WASHINGTON — A meat labeling law repealed three years ago may be making a comeback as some lawmakers call for it to be added to the proposed trade pact designed to replace the 1994 North American Free Trade Agreement.
The country-of-origin labeling requirement, known as COOL, called for labels on beef and pork products to show where an animal was born, raised and slaughtered.
Canada and Mexico successfully challenged the law at the World Trade Organization and subsequently threatened in 2015 to impose a combined $1.1 billion in annual retaliatory duties if the U.S. kept the requirement. They said the labeling discouraged U.S. meatpackers from buying their livestock.
Lawmakers of both parties who had opposed the mandatory labeling cited the tariff threat and got repeal language into the fiscal 2016 omnibus spending package.
Now some supporters see the proposed United States-Mexico-Canada agreement as a long-shot vehicle for reviving COOL.
Twenty-seven House freshmen Democrats included the resurrection of COOL among several must-do USMCA revisions in a June 25 letter to Trade Representative Robert Lighthizer. They said the House should not vote on USMCA implementing legislation until the administration also includes strong enforcement provisions on labor and environment in the trade agreement.
The lawmakers also want the removal of provisions setting a 10-year monopoly on pricing for biologic medications and allowing the use of private arbitration panels by U.S. oil and gas companies in disputes with Mexico.
“Mexico and Canada already have used trade rules to undermine the food labeling that America’s farmers and ranchers support and the transparency that consumers demand. A final NAFTA package must restore the Country of Origin Labeling (COOL) passed by Congress and affirmed by U.S. courts,” the letter said.
Austin Laufersweiler, spokesman for Rep. Andy Levin, one of the letter’s organizers, said the labeling provision was included “because it benefits workers, who are at the heart of the protections the freshmen are trying to have included.”
The most vocal supporters of the labeling were the National Farmers Union and Ranchers-Cattlemen Action Legal Fund United Stockgrowers of America, whose members were in direct competition with Canadians for sales to slaughterhouses along the U.S-Canada border. They said consumers wanted to know the source of the meat they buy and would be inclined to choose U.S. products. The United Food and Commercial Workers union also backed the labeling requirement.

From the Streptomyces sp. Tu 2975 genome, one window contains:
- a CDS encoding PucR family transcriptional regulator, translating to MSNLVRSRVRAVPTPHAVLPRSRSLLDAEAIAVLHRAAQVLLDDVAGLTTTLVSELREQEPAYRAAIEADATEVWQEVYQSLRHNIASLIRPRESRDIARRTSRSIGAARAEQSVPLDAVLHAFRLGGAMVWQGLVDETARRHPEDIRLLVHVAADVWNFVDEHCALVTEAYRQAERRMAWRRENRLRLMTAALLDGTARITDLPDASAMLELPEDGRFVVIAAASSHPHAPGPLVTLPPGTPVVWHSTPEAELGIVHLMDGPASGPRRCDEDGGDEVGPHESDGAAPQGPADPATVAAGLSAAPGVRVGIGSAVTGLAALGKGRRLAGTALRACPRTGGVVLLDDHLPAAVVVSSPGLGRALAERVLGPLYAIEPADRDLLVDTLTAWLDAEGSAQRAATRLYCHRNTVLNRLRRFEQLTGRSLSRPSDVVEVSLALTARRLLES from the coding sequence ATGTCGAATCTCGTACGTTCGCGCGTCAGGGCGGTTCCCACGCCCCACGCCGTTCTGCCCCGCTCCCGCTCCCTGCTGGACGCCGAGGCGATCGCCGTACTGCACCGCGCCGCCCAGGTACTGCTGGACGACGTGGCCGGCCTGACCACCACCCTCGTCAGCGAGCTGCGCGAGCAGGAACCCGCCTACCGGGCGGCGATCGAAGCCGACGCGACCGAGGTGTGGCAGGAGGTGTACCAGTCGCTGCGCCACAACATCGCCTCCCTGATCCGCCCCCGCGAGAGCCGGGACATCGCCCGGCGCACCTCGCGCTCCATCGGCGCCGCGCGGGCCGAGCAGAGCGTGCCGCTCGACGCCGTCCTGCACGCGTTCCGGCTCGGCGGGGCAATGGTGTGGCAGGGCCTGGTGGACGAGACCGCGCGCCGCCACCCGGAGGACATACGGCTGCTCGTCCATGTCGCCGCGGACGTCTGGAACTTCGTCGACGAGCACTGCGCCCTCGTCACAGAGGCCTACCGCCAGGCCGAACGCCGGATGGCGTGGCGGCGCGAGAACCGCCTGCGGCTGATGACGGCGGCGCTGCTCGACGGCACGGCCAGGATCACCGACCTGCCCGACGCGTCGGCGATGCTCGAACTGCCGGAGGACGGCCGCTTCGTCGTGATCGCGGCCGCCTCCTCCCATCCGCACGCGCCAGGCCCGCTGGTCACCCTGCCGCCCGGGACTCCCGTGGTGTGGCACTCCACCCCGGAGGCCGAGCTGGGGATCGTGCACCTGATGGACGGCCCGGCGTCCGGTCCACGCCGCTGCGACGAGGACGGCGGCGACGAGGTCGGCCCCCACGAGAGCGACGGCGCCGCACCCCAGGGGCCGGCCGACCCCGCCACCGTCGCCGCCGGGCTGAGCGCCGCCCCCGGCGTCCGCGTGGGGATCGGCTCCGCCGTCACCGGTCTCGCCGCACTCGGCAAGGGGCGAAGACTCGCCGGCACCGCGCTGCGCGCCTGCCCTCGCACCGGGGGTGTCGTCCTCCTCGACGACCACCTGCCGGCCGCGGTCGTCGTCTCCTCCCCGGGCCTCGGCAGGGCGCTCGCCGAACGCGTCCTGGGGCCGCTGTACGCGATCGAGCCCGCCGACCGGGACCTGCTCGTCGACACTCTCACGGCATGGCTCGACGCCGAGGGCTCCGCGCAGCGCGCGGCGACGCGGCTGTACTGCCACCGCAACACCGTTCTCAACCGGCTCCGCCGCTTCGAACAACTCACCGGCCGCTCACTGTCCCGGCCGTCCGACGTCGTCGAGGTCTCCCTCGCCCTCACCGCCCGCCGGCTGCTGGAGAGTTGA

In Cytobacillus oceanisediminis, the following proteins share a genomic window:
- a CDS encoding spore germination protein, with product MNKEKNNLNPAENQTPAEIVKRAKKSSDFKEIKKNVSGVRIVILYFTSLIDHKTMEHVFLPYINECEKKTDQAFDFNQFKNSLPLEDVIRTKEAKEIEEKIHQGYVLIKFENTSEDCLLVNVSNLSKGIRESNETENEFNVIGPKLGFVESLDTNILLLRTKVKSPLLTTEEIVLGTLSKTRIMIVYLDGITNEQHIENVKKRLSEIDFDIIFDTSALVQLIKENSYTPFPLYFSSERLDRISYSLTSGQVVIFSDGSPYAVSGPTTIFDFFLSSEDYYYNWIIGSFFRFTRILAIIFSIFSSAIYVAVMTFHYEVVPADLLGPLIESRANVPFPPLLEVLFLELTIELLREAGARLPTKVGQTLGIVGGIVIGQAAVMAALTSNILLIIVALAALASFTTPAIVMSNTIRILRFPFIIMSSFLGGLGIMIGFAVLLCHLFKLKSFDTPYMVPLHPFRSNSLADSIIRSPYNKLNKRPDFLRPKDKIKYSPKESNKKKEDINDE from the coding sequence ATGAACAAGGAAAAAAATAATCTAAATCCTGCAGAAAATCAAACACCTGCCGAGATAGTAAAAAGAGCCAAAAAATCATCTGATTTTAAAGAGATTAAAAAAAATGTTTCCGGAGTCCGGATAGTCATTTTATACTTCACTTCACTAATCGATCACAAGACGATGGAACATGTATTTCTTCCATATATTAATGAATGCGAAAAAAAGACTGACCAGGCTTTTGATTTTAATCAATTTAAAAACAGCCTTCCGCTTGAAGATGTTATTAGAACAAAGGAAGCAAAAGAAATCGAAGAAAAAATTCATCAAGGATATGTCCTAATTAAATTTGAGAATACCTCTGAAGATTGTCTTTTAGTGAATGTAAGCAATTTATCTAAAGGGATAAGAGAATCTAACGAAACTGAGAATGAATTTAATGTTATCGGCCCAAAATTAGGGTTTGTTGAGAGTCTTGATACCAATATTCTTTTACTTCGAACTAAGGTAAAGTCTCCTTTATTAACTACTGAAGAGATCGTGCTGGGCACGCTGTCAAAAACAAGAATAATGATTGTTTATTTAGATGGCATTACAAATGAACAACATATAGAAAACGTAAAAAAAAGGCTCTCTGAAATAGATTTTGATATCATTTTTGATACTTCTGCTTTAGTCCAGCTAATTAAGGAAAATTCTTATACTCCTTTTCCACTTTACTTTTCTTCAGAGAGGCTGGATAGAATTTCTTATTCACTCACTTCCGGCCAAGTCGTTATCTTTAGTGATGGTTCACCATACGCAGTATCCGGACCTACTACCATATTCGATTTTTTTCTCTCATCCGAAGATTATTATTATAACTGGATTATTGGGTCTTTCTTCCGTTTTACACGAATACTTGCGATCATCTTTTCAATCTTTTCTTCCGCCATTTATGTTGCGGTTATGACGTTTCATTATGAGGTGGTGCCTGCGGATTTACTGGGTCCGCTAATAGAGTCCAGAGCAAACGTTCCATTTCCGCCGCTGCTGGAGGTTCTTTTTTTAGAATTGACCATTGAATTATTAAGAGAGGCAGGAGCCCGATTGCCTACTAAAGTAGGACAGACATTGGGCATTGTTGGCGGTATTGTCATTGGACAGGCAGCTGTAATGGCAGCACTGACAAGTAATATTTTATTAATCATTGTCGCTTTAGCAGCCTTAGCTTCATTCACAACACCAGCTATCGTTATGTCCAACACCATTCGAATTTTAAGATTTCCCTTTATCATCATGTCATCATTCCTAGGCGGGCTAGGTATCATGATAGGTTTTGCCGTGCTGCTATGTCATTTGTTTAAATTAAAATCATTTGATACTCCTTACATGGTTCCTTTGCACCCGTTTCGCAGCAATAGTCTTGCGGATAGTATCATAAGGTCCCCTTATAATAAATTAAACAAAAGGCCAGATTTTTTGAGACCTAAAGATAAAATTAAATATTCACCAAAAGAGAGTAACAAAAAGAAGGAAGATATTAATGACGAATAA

The North American Meat Institute, which represents U.S. meat and poultry packers and processors, fought the requirement as a costly business regulation.
Not surprisingly, Canada is cool to the idea of a return of the labeling requirement.
“While Canada respects that shoppers should be able to make informed decisions about the food they buy, mandatory COOL measures would place an undue burden on Canadian and American livestock supply chains, hurting producers on both sides of the border,” a spokesperson for the Canadian embassy in Washington said an email that noted Canada retains the authority impose duties on a range of goods.
In 2015, the WTO granted Canada the power to impose up to $781 million in duties at the exchange rate then.
“Canada has been very clear that we believe the USMCA is a good agreement that will benefit all three countries, and we are moving forward with domestic ratification procedures,” the spokesperson wrote.
Canada began the WTO challenge in 2009 and Mexico joined later.
The WTO said the labeling requirement led potential U.S. buyers of Canadian or Mexican cattle and hogs to offer lower prices or opt for U.S. animals to avoid additional costs. Meatpackers said they incurred additional costs in paperwork to track products from the imported animals and in keeping those products segregated from meat products from domestically raised livestock.
After the final WTO decision, Congress ended mandatory labeling for certain cuts of beef and pork as well as ground beef and ground pork. The U.S. kept mandatory labeling requirements for chicken, lamb, goat, farm-raised and wild-caught fish and shellfish, perishable agricultural commodities, peanuts, pecans, macadamia nuts and ginseng.